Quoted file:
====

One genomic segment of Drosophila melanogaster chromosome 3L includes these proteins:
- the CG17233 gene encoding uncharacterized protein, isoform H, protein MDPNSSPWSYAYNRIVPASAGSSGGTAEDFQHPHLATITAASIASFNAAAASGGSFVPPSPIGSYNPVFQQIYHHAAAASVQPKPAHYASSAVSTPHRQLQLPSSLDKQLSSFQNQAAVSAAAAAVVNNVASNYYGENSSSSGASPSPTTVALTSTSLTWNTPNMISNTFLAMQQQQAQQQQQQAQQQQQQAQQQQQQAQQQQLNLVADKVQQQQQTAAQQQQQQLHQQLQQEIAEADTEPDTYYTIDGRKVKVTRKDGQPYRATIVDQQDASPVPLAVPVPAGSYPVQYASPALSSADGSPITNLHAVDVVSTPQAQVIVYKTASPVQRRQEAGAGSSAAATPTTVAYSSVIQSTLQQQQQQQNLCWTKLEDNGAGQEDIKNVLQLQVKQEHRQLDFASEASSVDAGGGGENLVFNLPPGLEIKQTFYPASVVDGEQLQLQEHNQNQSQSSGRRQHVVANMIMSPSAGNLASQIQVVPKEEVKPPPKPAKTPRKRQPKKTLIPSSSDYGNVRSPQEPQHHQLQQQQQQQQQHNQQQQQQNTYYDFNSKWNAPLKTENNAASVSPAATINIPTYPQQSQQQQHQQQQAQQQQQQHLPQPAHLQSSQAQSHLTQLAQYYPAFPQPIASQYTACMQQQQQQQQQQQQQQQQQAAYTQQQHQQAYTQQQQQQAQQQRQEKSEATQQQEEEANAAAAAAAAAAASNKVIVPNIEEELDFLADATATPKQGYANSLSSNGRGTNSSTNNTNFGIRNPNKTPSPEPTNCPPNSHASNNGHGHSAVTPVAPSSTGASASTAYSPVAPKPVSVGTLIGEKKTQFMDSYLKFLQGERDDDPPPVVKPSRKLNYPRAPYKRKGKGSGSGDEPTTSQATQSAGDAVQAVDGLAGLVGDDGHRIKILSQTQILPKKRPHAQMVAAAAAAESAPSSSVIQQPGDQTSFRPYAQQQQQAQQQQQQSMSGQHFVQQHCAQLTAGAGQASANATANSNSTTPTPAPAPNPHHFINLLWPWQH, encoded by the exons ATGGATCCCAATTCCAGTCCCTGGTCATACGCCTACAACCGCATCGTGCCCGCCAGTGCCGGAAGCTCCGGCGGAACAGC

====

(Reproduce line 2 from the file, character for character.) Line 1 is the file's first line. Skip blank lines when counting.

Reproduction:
- the CG17233 gene encoding uncharacterized protein, isoform H, protein MDPNSSPWSYAYNRIVPASAGSSGGTAEDFQHPHLATITAASIASFNAAAASGGSFVPPSPIGSYNPVFQQIYHHAAAASVQPKPAHYASSAVSTPHRQLQLPSSLDKQLSSFQNQAAVSAAAAAVVNNVASNYYGENSSSSGASPSPTTVALTSTSLTWNTPNMISNTFLAMQQQQAQQQQQQAQQQQQQAQQQQQQAQQQQLNLVADKVQQQQQTAAQQQQQQLHQQLQQEIAEADTEPDTYYTIDGRKVKVTRKDGQPYRATIVDQQDASPVPLAVPVPAGSYPVQYASPALSSADGSPITNLHAVDVVSTPQAQVIVYKTASPVQRRQEAGAGSSAAATPTTVAYSSVIQSTLQQQQQQQNLCWTKLEDNGAGQEDIKNVLQLQVKQEHRQLDFASEASSVDAGGGGENLVFNLPPGLEIKQTFYPASVVDGEQLQLQEHNQNQSQSSGRRQHVVANMIMSPSAGNLASQIQVVPKEEVKPPPKPAKTPRKRQPKKTLIPSSSDYGNVRSPQEPQHHQLQQQQQQQQQHNQQQQQQNTYYDFNSKWNAPLKTENNAASVSPAATINIPTYPQQSQQQQHQQQQAQQQQQQHLPQPAHLQSSQAQSHLTQLAQYYPAFPQPIASQYTACMQQQQQQQQQQQQQQQQQAAYTQQQHQQAYTQQQQQQAQQQRQEKSEATQQQEEEANAAAAAAAAAAASNKVIVPNIEEELDFLADATATPKQGYANSLSSNGRGTNSSTNNTNFGIRNPNKTPSPEPTNCPPNSHASNNGHGHSAVTPVAPSSTGASASTAYSPVAPKPVSVGTLIGEKKTQFMDSYLKFLQGERDDDPPPVVKPSRKLNYPRAPYKRKGKGSGSGDEPTTSQATQSAGDAVQAVDGLAGLVGDDGHRIKILSQTQILPKKRPHAQMVAAAAAAESAPSSSVIQQPGDQTSFRPYAQQQQQAQQQQQQSMSGQHFVQQHCAQLTAGAGQASANATANSNSTTPTPAPAPNPHHFINLLWPWQH, encoded by the exons ATGGATCCCAATTCCAGTCCCTGGTCATACGCCTACAACCGCATCGTGCCCGCCAGTGCCGGAAGCTCCGGCGGAACAGC